The Medium Is Not the Message: Reconciling Reputation and Free Expression in Cases of Internet Defamation

By Danay, Robert | McGill Law Journal, December 2010 | Go to article overview

The Medium Is Not the Message: Reconciling Reputation and Free Expression in Cases of Internet Defamation


Danay, Robert, McGill Law Journal


In this paper the author critiques the approach to defamation over the Internet taken to date by the Canadian common law courts. In the emerging jurisprudence, the courts have relied upon untenably bread generalizations about Internet technology, repeatedly equating it with traditional broadcast media and expressing grave concerns about the corresponding threat to reputation posed by online defamation. This has led the courts to hold that when defamatory words are transmitted using the Internet, this will vitiate the availability of any qualified privilege that would otherwise have immunized the defendant from liability under traditional defamation principles, and substantially increase any resulting award of damages. The author argues that this approach results in a failure te strike the appropriate balance between free expression and the protection of reputation. The jurisprudence can also be seen as a product of a longstanding and unfortunate analytical tendency in defamation law--primarily apparent through the libel/slander distinction--whereby common law courts attach extremely divergent legal consequences to impugned statements based on indefensibly broad generalizations about the degree of danger to persona] reputation posed by the medium in which the statement was communicated. Drawing inspiration from a comparison to defamation under the civil law of Quebec, the author proposes a new approach that eschews reliance upon unhelpful analogies and generalizations about particular media including the Internet, and involves the examination of impugned statements on a case-by-case basis, paying careful attention to the context in which these were actually made.

Dans cet essai, l'auteur critique l'approche adoptee par les tribunaux de common law canadiens sur la question de la diffamation sur Internet. Dans la jurisprudence emergeante, les tribunaux se sont bases sur des generalisations indefendables quant a ta technologie de l'Internet. Ils l'assimilent a de nombreuses reprises aux medias electroniques traditionnels et expriment de graves preoccupations quant a la menace correspondante que pose la diffamation en ligue pour la reputation. Cette approche a mene les tribunaux a statuer que lorsque des mots diffamatoires sont transmis sur Internet, les privileges qualifies qui auraient autrement immunise le defendeur contre toute responsabilite, suivant les principes de la diffamation traditionnelle, sont vicies. Le montant des dommages-interets accordes augmente aussi de facon substantielle.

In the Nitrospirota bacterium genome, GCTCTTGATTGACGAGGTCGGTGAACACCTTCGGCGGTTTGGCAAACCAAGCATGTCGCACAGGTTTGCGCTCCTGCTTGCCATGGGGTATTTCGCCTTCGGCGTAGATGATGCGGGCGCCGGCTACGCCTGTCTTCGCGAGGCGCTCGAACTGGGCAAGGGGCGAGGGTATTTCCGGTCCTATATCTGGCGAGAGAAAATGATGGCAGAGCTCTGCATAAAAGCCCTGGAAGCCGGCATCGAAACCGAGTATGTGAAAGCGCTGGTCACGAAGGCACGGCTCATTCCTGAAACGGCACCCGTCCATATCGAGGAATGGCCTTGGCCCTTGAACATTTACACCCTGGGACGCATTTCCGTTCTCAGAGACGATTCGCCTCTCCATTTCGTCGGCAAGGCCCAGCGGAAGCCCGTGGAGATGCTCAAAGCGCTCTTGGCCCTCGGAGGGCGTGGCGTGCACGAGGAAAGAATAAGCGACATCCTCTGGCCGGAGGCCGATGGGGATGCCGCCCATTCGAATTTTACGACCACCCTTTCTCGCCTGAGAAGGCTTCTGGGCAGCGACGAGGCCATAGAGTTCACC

L'auteur soutient que cette approche ne permet pas d'etablir l'equilibre approprie entre la libre expression et la protection de la reputation. La jurisprudence peut aussi etre vue comme le produit d'une facheuse tendance analytique de longue date en matiere de diffamation, tendance qui ressort surtout dans la distinction entre diffamation orale et ecrite. Suivant cette tendance, les tribunaux de common law attachent des consequenoes juridiques extremement divergentes a des declarations en litige, selon qu'elles soient orales ou ecrites. Ces consequences sont basees sur des generalisations larges et indefendables quant au degre de menace peur la reputation personnelle que pose le medium par lequel la declaration a ete communiquee. En s'inspirant d'une comparaison avec la diffamation en droit civil quebecois, l'auteur propose une nouvelle approche qui evite les analogies et les generalisations peu utiles au sujet d'un media particulier, dont Internet. L'approche prepesee implique un examen au cas par cas des declarations contestees, pretant une attention particuliere au contexte dans lequel elles ont ete enoncees.

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Introduction

I.   The Canadian Common Law Approach to Cyber-Libel
     A. Defamation over the Internet and the Qualified Privilege
        Defence
     B. Defamation over the Internet and the Calculation of
        Damages

II.  Why This Matters: Constitutional and Normative Implications

III. … 

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The Medium Is Not the Message: Reconciling Reputation and Free Expression in Cases of Internet Defamation
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